Table 2. Designation of algae action threshold levels (AATL) that when exceeded would trigger a corresponding reactive algaecide application.
in copper detoxification by algae. Simultaneous phosphorus removal with a copper exposure may result in increased algaecidal activity as observed in this study. Furthermore, fertilized algae were less susceptible to copper exposures than without fertilization   . Addressing nutrients can be critical in altering the efficacy of a copper treatment.
Chlorophyll α comprised the second greatest AATL exceeded that consequently instigated reactive algaecide treatments. The total number of times this AATL was exceeded (over two years) was 15 for copper sulfate, 6 for SeClear, and 5 for Phoslock plus programs (Figure 2). Interestingly, there was a significant decrease in the chlorophyll α AATL achieved between the first year (5
Figure 1. Average cyanobacterial cell densities in treatment ponds over two years. Line designates the algae action threshold level.
Figure 2. Average Chlorophyll α concentrations in treatment ponds over two years. Line designates the algae action threshold level.
AATL) and second year (0 AATL) with the Phoslock plus program (P = 0.026). The continued use of Phoslock reduced the number of AATL exceeded in the subsequent year. Additionally, the number of chlorophyll α instigated AATL achieved with the copper sulfate was significantly greater than with the SeClear program (P = 0.03). Total cell densities, Secchi depth and blue-green algae scum coverage were exceeded a total of 12 times across all treatment ponds with 10 coming from copper sulfate treatments and the other two from SeClear treated ponds. One Phoslock treated pond exceeded the green algal mat coverage AATL at the start of year two, although was maintained below the threshold level following a single reactive SeClear treatment. Overall 49% and 73% fewer AATL were exceeded (both significant at α = 0.05) in SeClear and Phoslock plus treatments, respectively compared with copper sulfate (Table 3).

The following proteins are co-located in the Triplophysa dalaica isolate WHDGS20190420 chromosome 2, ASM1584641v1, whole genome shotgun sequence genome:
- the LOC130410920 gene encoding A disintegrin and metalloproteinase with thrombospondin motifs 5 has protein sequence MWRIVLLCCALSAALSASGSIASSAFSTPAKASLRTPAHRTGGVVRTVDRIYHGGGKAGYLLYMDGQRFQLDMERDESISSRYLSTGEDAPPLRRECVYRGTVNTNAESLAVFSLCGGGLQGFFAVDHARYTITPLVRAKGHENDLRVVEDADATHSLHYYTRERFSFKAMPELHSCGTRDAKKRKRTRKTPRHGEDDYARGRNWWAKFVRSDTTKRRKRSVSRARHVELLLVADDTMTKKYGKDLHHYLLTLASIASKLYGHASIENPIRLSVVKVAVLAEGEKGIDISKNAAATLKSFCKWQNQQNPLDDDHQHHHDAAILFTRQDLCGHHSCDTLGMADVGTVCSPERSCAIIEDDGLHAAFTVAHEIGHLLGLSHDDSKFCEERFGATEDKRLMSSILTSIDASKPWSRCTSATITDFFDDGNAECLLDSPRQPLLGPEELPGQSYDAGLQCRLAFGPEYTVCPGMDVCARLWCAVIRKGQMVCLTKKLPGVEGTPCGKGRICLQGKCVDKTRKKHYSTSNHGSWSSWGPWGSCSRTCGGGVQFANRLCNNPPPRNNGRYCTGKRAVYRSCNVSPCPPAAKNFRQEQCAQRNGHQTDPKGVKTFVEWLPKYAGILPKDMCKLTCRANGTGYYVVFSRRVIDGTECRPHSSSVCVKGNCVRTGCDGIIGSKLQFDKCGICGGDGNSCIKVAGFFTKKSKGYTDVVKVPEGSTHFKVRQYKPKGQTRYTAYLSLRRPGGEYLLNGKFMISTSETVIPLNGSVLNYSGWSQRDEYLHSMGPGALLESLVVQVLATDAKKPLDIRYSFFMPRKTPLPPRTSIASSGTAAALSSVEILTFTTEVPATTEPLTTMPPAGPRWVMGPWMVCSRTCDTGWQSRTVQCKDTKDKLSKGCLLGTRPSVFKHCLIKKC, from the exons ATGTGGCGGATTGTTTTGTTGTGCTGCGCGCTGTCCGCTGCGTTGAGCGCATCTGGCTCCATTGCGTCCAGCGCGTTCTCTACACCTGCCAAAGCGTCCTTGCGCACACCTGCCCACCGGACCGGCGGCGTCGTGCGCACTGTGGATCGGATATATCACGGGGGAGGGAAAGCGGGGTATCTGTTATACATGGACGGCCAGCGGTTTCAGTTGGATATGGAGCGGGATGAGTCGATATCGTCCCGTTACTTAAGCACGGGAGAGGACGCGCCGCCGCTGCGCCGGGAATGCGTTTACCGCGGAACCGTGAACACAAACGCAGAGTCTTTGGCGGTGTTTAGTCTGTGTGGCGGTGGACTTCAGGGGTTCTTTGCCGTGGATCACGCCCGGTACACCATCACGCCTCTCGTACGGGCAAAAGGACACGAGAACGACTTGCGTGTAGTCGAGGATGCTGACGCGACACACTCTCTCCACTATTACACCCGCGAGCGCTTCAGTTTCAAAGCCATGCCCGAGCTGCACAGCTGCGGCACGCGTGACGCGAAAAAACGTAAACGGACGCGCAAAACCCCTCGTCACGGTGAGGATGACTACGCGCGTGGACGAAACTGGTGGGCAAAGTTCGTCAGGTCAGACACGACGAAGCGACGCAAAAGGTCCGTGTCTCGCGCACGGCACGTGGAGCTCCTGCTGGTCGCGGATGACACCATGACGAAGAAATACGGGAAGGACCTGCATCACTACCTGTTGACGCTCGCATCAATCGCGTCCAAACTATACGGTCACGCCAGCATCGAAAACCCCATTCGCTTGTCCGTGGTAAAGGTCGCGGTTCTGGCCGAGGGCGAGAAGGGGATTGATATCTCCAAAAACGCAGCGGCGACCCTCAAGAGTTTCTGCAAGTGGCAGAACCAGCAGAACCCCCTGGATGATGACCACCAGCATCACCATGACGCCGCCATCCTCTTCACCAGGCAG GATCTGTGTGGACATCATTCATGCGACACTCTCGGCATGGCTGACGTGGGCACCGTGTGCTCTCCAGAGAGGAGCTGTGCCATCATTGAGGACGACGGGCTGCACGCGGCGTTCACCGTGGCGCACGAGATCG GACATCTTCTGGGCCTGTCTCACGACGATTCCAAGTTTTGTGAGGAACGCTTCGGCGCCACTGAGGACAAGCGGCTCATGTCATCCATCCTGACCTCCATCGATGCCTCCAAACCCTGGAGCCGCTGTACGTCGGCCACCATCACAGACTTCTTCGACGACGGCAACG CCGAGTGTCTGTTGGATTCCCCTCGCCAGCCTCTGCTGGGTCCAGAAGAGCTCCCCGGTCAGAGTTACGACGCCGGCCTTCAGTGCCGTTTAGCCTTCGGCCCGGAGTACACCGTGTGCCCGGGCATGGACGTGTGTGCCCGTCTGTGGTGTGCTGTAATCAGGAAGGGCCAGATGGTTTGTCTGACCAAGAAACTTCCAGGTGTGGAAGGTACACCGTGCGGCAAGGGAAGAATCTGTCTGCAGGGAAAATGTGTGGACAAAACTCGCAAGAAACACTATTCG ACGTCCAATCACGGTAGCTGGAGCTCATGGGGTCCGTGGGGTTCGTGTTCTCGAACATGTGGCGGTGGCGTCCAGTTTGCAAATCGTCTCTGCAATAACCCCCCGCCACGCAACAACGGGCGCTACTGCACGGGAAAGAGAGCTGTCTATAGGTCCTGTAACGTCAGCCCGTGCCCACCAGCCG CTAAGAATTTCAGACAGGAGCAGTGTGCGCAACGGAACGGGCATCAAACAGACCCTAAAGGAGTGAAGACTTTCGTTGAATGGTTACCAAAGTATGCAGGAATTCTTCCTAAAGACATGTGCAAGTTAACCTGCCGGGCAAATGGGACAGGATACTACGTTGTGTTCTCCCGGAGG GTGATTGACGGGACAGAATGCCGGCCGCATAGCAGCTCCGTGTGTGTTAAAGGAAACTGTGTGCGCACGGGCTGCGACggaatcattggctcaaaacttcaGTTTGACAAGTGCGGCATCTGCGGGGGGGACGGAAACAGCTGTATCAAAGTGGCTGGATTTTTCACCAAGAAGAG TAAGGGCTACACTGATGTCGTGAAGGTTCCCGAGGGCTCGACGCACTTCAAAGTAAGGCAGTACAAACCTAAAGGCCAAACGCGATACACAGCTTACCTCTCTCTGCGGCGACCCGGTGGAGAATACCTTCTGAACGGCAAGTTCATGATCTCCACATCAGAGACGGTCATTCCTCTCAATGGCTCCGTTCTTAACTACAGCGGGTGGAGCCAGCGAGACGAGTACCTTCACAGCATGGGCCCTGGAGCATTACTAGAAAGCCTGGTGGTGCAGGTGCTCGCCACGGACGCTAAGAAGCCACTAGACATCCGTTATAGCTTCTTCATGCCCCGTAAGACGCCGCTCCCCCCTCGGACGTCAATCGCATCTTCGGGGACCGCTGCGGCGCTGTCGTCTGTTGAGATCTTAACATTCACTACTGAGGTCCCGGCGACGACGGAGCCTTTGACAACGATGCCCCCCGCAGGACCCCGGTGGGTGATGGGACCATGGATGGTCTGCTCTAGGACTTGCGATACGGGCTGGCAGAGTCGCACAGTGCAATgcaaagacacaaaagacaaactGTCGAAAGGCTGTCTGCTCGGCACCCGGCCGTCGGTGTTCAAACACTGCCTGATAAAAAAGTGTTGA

3.2. Water Quality Analyses
Water quality analyses were similar at experiment initiation between all ponds and varied slightly throughout the study primarily based on evaporation and precipitation events as well as temperature. Ranges of water chemistries for all ponds were: conductivity 80 - 250 µS・cm−1; 24 - 36˚C; 35 - 70 mg・L−1 as CaCO3 for alkalinity and hardness); <0.1 mg・L−1 for nitrates/nitrites. Free reactive phosphorus levels remained low (<10 µg・L−1) in all ponds throughout the treatment program. When phosphorus is a critical limiting nutrient, it is often assimilated rapidly into algae/bacteria biomass  . Treatment program analyses suggest that proactive technologies employed decreased the concentration of free reactive phosphorus. Despite a lack of difference observed in free reactive phosphorus levels due to low starting values, prior research has shown sediments can be a large sink/source of phosphorus in aquatic systems   and many cyanobacteria have adaptations to allow uptake and storage of sediment associated phosphorus especially when limiting in epilimnetic waters   . We hypothesize that the aqueous phosphorus measured was insufficient to capture the key available phosphorus sources in these systems and therefore, were unable to correlate decreases with the measured impacts on the resultant pond management program.